Ledebouria confusa S.Venter
Common names: grey-leaved African hyacinth
A medium sized bulbous plant, which occurs across the Highveld areas of the North West, Limpopo, Gauteng and Mpumalanga Provinces of South Africa. This attractive grey-leaved species makes a handsome pot plant or an interesting addition to a succulent rockery.
Deciduous bulbous plant, solitary or usually in small groups of 5-7 bulbs occurring together. The bulbs, 80 × 50 mm, are partly exposed above ground and covered by persistent dark purplish-brown outer sheaths, which bear conspicuous horizontal ridges towards the apices and form densely packed clusters just above ground level.
The inner bulb scales are white with pinkish speckles towards the apex.
The several (3-7) erect broad triangular leaves are smooth and grey-green in colour with no spots or markings with the exception of the under surface towards the base where there may be several horizontal purple lines and speckles. The leaf margins are usually reflexed towards the base. One to three unbranched inflorescences are produced in spring to early summer (September to November in South Africa) which hang sideways out of the leaf cluster. The small green and white to pinkish florets (small flowers) are clustered towards the tip in a bottle-brush like fashion. Each individual floret is attached to the peduncle (main flower stalk) by a slender white pedicel. Following the flowers, small green capsules develop, which split open to reveal dark brown to blackish shiny wrinkled seeds that fall to the ground.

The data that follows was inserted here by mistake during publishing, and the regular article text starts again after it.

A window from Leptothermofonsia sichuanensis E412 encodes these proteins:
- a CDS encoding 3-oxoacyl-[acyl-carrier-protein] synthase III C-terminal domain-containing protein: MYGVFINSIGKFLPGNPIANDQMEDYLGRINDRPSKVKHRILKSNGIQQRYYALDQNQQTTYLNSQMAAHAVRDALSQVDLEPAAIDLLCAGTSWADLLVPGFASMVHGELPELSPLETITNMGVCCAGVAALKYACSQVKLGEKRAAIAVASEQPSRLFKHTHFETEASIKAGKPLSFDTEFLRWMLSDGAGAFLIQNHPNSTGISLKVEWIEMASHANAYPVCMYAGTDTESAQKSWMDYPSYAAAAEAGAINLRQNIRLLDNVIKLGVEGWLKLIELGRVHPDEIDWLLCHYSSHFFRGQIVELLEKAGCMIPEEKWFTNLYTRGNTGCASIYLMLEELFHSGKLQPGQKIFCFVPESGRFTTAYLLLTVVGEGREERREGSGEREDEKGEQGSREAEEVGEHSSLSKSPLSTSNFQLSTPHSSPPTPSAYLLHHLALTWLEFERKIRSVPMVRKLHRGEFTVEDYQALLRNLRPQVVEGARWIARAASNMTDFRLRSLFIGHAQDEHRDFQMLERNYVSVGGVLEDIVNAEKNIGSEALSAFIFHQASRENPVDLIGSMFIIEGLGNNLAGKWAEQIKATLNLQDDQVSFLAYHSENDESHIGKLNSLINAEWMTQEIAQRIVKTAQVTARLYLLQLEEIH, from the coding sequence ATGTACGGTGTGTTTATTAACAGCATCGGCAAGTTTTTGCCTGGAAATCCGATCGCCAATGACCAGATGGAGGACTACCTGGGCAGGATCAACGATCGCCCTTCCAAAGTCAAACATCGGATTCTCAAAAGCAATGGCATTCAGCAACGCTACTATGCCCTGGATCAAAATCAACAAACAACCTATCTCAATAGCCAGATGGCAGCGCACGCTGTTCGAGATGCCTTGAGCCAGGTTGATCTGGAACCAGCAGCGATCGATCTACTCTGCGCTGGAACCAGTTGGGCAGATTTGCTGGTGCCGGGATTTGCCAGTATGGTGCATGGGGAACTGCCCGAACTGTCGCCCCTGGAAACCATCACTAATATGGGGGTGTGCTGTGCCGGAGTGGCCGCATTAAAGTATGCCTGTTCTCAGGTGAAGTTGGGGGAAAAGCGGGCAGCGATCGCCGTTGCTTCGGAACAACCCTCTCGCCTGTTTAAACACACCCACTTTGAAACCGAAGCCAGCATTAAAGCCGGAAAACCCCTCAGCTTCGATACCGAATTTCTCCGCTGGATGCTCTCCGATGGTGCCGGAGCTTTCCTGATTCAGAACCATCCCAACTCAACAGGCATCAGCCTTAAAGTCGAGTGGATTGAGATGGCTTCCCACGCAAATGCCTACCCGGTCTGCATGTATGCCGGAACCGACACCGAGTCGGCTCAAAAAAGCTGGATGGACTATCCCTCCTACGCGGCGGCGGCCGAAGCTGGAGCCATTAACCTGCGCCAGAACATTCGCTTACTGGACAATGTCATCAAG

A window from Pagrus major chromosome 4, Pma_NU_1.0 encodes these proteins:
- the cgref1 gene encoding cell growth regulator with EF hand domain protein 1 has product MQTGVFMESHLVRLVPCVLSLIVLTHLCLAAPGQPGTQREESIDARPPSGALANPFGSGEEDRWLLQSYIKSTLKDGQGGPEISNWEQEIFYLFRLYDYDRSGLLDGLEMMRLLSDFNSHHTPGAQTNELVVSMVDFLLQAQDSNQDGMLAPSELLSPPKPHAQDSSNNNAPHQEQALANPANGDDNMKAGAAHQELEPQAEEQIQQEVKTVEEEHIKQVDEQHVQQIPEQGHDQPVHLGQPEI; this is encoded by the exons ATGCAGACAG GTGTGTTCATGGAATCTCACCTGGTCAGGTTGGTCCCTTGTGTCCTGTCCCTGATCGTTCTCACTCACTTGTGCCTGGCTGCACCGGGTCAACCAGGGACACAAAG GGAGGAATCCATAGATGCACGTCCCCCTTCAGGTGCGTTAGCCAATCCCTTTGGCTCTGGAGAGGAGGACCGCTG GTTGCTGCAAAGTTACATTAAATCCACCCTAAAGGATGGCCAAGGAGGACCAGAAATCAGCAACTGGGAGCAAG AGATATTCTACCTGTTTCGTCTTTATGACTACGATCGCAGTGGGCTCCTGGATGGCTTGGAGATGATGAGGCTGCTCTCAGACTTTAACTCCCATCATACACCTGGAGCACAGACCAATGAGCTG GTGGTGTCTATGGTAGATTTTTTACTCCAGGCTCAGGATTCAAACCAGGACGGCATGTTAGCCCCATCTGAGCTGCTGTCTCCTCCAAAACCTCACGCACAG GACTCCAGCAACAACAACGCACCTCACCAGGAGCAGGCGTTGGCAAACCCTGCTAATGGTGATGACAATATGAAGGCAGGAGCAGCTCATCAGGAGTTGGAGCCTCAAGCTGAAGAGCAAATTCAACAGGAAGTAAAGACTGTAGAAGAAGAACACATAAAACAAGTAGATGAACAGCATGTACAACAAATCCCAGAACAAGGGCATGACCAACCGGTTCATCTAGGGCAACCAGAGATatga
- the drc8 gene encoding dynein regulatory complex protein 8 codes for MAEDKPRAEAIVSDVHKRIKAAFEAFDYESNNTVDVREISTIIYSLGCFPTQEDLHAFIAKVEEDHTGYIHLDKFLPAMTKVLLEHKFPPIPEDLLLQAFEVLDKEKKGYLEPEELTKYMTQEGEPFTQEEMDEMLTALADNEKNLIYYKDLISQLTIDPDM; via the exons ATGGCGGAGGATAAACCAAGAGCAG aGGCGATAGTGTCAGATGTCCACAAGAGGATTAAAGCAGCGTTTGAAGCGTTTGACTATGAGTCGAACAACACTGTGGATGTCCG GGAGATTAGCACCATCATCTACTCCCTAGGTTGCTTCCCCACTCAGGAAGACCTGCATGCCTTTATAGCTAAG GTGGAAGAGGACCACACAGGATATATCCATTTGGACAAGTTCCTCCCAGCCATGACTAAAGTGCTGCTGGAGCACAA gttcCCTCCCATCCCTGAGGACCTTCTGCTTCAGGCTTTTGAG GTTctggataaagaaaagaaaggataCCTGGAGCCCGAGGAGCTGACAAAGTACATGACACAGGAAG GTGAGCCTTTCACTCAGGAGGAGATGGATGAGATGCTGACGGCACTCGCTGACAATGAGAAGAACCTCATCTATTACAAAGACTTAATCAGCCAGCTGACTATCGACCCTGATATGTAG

Ledebouria confusa is listed as Least Concern (LC) in the in the Red List of South African plants. This species is not considered to be facing any significant threats in its natural range, the rocky habitat preferred by this species is normally unsuitable for cultivation.
Distribution and habitat
The grey-leaved African hyacinth is distributed over a large area of the Highveld in the four northern provinces of South Africa. This species prefers quartzite rocky outcrops where it is usually found growing with its roots wedged tightly in crevices between rocks. It occurs in grassland, although the grasses are usually very sparse on the rocky outcrops where the species is found.
Derivation of name and historical aspects
The earliest record of Ledebouria confusa was collected by Dr A.O.D. Mogg (1886- 1979) from the north east of Pretoria. Dr Mogg was a botanical research officer, lecturer and a botanist in the division of Plant Industry at the University of Pretoria. His specimen, as well as some others, were not recognized as a separate species by J.P. Jessop who revised the genus in 1974. It was only after 1993 that the species was first recognized by Dr S. Venter, when he revised the genus. However the name was only formally published by him in 2008.
The genus Ledebouria is named in honour of the German-Estonian botanist Professor Carl Friedrich von Ledebour (1785–1851). The genus is distributed across Africa, India and Madagascar, with the centre of species diversity in the eastern parts of southern Africa. South Africa has 42 species of Ledebouria. The species name confusa is derived from the Latin word confusa meaning ‘confused’, in reference to the species being confused with another species; Venter applied this name due to the apparent confusion by previous scientists who had overlooked L. confusa as a form of L. revoluta (S. Venter pers. comm. 1997).
This species is not likely to be confused with any other Ledebouria due to its large persistent above ground bulbs, and bulb scales forming a dense cluster at ground level, combined with the broad grey-green and mostly erect leaves.